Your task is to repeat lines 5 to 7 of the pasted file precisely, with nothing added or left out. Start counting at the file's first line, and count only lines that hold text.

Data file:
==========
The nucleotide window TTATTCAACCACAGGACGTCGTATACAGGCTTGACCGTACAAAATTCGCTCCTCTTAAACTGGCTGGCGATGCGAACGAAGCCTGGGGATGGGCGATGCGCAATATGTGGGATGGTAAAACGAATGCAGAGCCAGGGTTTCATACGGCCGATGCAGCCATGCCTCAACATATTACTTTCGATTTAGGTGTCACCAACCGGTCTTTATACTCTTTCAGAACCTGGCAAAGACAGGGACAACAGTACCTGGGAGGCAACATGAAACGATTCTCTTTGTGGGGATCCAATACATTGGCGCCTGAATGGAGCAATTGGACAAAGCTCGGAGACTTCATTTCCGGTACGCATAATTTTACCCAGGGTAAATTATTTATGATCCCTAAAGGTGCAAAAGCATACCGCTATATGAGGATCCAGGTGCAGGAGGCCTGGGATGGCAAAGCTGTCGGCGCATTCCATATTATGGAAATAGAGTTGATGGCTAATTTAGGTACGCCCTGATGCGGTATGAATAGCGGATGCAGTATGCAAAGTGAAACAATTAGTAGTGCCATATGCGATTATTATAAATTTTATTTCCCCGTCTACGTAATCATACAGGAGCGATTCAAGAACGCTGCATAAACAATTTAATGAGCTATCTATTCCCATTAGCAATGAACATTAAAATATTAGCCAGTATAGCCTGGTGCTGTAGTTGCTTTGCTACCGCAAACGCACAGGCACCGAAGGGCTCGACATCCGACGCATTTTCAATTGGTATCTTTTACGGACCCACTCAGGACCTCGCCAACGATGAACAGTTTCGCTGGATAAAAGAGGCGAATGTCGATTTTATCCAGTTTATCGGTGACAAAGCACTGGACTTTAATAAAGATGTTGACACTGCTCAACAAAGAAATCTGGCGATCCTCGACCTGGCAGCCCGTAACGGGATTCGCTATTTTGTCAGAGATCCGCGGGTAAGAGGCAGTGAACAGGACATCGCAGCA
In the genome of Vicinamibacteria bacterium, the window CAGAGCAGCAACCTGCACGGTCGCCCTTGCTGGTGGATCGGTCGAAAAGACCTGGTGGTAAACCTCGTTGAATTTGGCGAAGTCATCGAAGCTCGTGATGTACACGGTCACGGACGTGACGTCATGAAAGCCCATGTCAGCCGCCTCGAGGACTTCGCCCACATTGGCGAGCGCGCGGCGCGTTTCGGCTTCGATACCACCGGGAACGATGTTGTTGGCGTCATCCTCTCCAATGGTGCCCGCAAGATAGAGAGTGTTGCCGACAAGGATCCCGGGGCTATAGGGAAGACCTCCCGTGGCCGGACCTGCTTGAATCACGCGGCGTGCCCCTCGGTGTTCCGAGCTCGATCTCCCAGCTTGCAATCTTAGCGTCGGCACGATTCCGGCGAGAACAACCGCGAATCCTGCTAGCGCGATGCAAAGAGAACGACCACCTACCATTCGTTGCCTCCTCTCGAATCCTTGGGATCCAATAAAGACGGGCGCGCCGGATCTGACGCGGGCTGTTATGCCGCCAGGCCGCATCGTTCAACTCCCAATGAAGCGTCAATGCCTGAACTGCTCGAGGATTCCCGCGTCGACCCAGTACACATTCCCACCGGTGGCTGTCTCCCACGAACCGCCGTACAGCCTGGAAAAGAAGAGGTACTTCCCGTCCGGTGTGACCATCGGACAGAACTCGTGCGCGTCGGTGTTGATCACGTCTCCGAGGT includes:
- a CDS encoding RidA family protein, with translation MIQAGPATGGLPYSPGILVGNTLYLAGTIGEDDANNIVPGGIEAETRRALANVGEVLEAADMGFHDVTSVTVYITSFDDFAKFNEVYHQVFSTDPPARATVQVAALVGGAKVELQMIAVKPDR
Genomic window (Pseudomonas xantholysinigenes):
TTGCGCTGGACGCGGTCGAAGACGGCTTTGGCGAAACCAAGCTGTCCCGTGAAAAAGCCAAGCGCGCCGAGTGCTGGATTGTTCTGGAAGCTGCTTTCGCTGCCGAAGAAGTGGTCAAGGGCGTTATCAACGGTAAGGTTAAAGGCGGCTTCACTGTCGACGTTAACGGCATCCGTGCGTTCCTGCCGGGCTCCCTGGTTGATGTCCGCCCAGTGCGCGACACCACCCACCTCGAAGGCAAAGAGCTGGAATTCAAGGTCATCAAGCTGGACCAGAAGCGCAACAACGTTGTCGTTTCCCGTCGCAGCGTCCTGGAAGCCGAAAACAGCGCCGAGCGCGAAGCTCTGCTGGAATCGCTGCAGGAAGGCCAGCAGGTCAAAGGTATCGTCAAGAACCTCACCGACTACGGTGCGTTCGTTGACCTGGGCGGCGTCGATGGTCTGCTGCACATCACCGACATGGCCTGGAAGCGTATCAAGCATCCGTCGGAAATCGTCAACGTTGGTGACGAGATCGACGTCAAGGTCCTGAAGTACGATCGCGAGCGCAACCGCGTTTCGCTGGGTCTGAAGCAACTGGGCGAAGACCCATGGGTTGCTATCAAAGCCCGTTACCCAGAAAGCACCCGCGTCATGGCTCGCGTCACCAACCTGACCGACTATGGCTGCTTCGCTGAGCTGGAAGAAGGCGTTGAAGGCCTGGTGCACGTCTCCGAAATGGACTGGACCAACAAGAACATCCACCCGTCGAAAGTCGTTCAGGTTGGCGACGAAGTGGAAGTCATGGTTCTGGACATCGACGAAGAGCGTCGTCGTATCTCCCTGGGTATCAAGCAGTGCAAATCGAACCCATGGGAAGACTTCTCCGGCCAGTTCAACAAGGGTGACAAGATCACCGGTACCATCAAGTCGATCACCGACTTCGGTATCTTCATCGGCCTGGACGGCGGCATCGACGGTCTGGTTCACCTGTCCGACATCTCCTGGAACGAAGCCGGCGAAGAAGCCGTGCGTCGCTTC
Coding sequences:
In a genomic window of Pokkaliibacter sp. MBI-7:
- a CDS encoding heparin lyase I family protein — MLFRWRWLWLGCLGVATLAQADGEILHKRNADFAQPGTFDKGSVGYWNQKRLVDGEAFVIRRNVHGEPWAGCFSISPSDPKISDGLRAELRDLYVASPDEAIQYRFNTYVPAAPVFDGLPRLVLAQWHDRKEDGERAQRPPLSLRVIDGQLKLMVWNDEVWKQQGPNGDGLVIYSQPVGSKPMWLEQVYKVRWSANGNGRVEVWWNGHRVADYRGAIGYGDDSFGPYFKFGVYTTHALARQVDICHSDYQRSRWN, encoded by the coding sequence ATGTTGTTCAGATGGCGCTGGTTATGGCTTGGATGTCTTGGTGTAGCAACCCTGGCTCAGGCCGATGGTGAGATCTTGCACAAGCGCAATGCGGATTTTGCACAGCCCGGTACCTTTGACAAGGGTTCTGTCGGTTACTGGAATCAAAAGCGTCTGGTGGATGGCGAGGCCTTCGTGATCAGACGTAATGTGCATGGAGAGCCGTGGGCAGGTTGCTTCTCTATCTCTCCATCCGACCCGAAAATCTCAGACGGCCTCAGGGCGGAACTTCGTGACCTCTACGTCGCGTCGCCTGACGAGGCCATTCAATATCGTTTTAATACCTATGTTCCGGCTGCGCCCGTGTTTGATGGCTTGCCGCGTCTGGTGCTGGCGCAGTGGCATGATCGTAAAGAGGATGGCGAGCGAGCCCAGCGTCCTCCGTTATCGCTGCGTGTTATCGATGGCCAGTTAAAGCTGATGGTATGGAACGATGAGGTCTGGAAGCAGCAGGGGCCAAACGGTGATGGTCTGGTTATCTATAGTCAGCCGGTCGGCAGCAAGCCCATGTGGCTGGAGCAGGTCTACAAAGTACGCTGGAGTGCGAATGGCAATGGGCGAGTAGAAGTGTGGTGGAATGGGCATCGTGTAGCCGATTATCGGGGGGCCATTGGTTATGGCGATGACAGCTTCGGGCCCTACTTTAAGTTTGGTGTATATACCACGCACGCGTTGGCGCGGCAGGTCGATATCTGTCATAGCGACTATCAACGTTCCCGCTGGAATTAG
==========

TTGCGCTGGACGCGGTCGAAGACGGCTTTGGCGAAACCAAGCTGTCCCGTGAAAAAGCCAAGCGCGCCGAGTGCTGGATTGTTCTGGAAGCTGCTTTCGCTGCCGAAGAAGTGGTCAAGGGCGTTATCAACGGTAAGGTTAAAGGCGGCTTCACTGTCGACGTTAACGGCATCCGTGCGTTCCTGCCGGGCTCCCTGGTTGATGTCCGCCCAGTGCGCGACACCACCCACCTCGAAGGCAAAGAGCTGGAATTCAAGGTCATCAAGCTGGACCAGAAGCGCAACAACGTTGTCGTTTCCCGTCGCAGCGTCCTGGAAGCCGAAAACAGCGCCGAGCGCGAAGCTCTGCTGGAATCGCTGCAGGAAGGCCAGCAGGTCAAAGGTATCGTCAAGAACCTCACCGACTACGGTGCGTTCGTTGACCTGGGCGGCGTCGATGGTCTGCTGCACATCACCGACATGGCCTGGAAGCGTATCAAGCATCCGTCGGAAATCGTCAACGTTGGTGACGAGATCGACGTCAAGGTCCTGAAGTACGATCGCGAGCGCAACCGCGTTTCGCTGGGTCTGAAGCAACTGGGCGAAGACCCATGGGTTGCTATCAAAGCCCGTTACCCAGAAAGCACCCGCGTCATGGCTCGCGTCACCAACCTGACCGACTATGGCTGCTTCGCTGAGCTGGAAGAAGGCGTTGAAGGCCTGGTGCACGTCTCCGAAATGGACTGGACCAACAAGAACATCCACCCGTCGAAAGTCGTTCAGGTTGGCGACGAAGTGGAAGTCATGGTTCTGGACATCGACGAAGAGCGTCGTCGTATCTCCCTGGGTATCAAGCAGTGCAAATCGAACCCATGGGAAGACTTCTCCGGCCAGTTCAACAAGGGTGACAAGATCACCGGTACCATCAAGTCGATCACCGACTTCGGTATCTTCATCGGCCTGGACGGCGGCATCGACGGTCTGGTTCACCTGTCCGACATCTCCTGGAACGAAGCCGGCGAAGAAGCCGTGCGTCGCTTC
Coding sequences:
In a genomic window of Pokkaliibacter sp. MBI-7: